On the flip side, sustained $30-$35 oil would be a catastrophe for OPEC and Russia. They'll cut and or restrain production expansion as necessary to keep oil over a minimum price. Saudi needs $65-$70+ oil to avoid epic budget shortfalls going forward. Russia needs it for spending to placate domestic popularity re Putin. They don't like giving up demand growth to the US, however for now they're not really net suffering a loss of output so much as ceding global growth to US shale. They'll keep doing that for quite a while yet, while hoping US output plateaus in the coming years.


So the higher the oil price, the greater the US market share growth. What a nightmare for OPEC and Russia.


Not if interests rates go up. I'd recommend this book by Bethany McLean: https://www.amazon.com/gp/aw/d/0999745441/ref=dbs_a_w_dp_099...

The reason investment has died off even with the price of oil rising, I'm guessing (based on the book) is because of the slight increase in interest rates.


I suspect that fracking companies are not using debt to finance expansion - they are flush with cash atm.


My prediction is the fracking industry will go bankrupt like the nuclear and coal industries.


One can hope.


A setback for fracking would be the best thing that could possibly happen to coal.


Coal is dead man walking because wind and solar beat them both on price. Coal went bankrupt and will go bankrupt again.


Fracked natural gas killed coal years before solar and wind could get there. Solar and wind may yet kill gas, which would be nice.


Fracking though was heavily subsidized by Wall Street using other peoples money. It never was, nor will be profitable and it's a dead end technology.



Also, a lot of people want to ban fracking

Personally, I'm not for an outright ban, but 100% public disclosure of the fracking chemicals used should be required at the very least


I guess its not surprising the word "climate" doesn't show up in this text, but I still find it depressing.


Solar and wind aren't deployed rapidly across the world because of climate change; it's because they're stupid cheap compared to other generation technologies.

While I'd love for more people to embrace the urgency of climate change, using economic self-interest is just as good.


Really? Please look up some references. Eg. https://jancovici.com/en/


Germany and other nations that poured subsidies into renewables early on (and are to be commended for their economic sacrifice for doing so) are outliers. The rest of the world caught up as soon as renewables were cheaper than fossil fuels. Capital markets don't have feelings.

Humanity lucked out that solar and wind costs were driven down as rapidly as they were through manufacturing scale. We'd be screwed otherwise ("ie business as usual carbon output estimates").

Somewhat related but unrelated: it's not bad if fracking goes south. It'll drive the price of natural gas up, which will make existing nuclear and existing/new renewables more cost competitive. It'll also drive adoption of energy storage faster. We want natural gas prices to rise, since we're not going to internalize the CO2 emission cost through regulation. This allows for market forces to kick in that are beneficial to climate change mitigation.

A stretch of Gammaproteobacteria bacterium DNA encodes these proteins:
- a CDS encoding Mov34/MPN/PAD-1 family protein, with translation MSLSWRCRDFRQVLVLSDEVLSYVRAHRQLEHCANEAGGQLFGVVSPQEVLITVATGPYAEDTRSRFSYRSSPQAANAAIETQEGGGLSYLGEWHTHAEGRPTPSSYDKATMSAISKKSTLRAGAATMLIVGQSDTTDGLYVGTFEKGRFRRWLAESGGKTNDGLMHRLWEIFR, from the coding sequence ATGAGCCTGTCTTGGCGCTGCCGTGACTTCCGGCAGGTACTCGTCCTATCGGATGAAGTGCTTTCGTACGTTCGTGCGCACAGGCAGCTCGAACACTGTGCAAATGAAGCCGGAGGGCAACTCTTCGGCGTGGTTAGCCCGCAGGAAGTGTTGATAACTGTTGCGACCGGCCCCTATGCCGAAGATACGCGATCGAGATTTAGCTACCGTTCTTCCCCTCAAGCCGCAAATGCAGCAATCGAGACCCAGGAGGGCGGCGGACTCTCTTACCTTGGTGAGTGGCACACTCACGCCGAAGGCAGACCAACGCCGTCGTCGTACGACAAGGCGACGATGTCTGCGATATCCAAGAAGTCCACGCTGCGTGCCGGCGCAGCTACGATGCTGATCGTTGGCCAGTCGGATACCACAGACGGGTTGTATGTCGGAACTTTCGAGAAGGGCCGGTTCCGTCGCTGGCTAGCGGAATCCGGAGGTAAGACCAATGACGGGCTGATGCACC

Disclaimer: I have brokered one tax equity partnership arrangement for a solar plant rated @ >1MW (Indianapolis suburbs), and have done my research.


We didn't luck out, global CO2 output is still increasing, we have never output so much as in 2018.

All the green energy we've added so far is only in addition to burning fossil fuels, it hasn't replaced any yet.


Many individual nations have simultaneously reduced total fossil fuel generation while increasing renewable use. At least in some places in the world, replacing is probably the right word.


We would've never gotten into this mess if people would recognize the concept of negative spillover / externalities and that the world is worse off for them not being taxed appropriately.


Maybe you can come down to New Orleans and explain this to our bought and paid for City Council that can't seem to understand the sentence "Peakers will be stranded assets by 2025"


> Humanity lucked out

Humanity didn't luck out. The Chinese communists invested heavily in solar while the US was wasting money on fracking.


That’s just a clueless statement. How are people going to heat their homes?

Solar is amazing, but isn’t the be all end all.


In Sweden homes are heated with heatpumps and district heating. [1] The electricity is producerar with hydro, nuclear, wind and some biofuel (remains from the wood industry). The fossil fuel part has nearly been relegated to history. [2] Now it is mainly transport and the mining industry left to fix.

Mind you, some of these graphs are four years old. So we are really doing a lot better.

[1] https://bjelkeman.wordpress.com/2014/12/10/sustainable-energ...

[2] https://bjelkeman.wordpress.com/2014/12/14/sustainable-energ...


Heat pumps and weatherizing. Likely some homes in very cold climates will still need natural gas service (propane tanks, more likely) for emergency heat when the polar vortex hits, but a tight envelope and an efficient heat pump do most of the heavy lifting.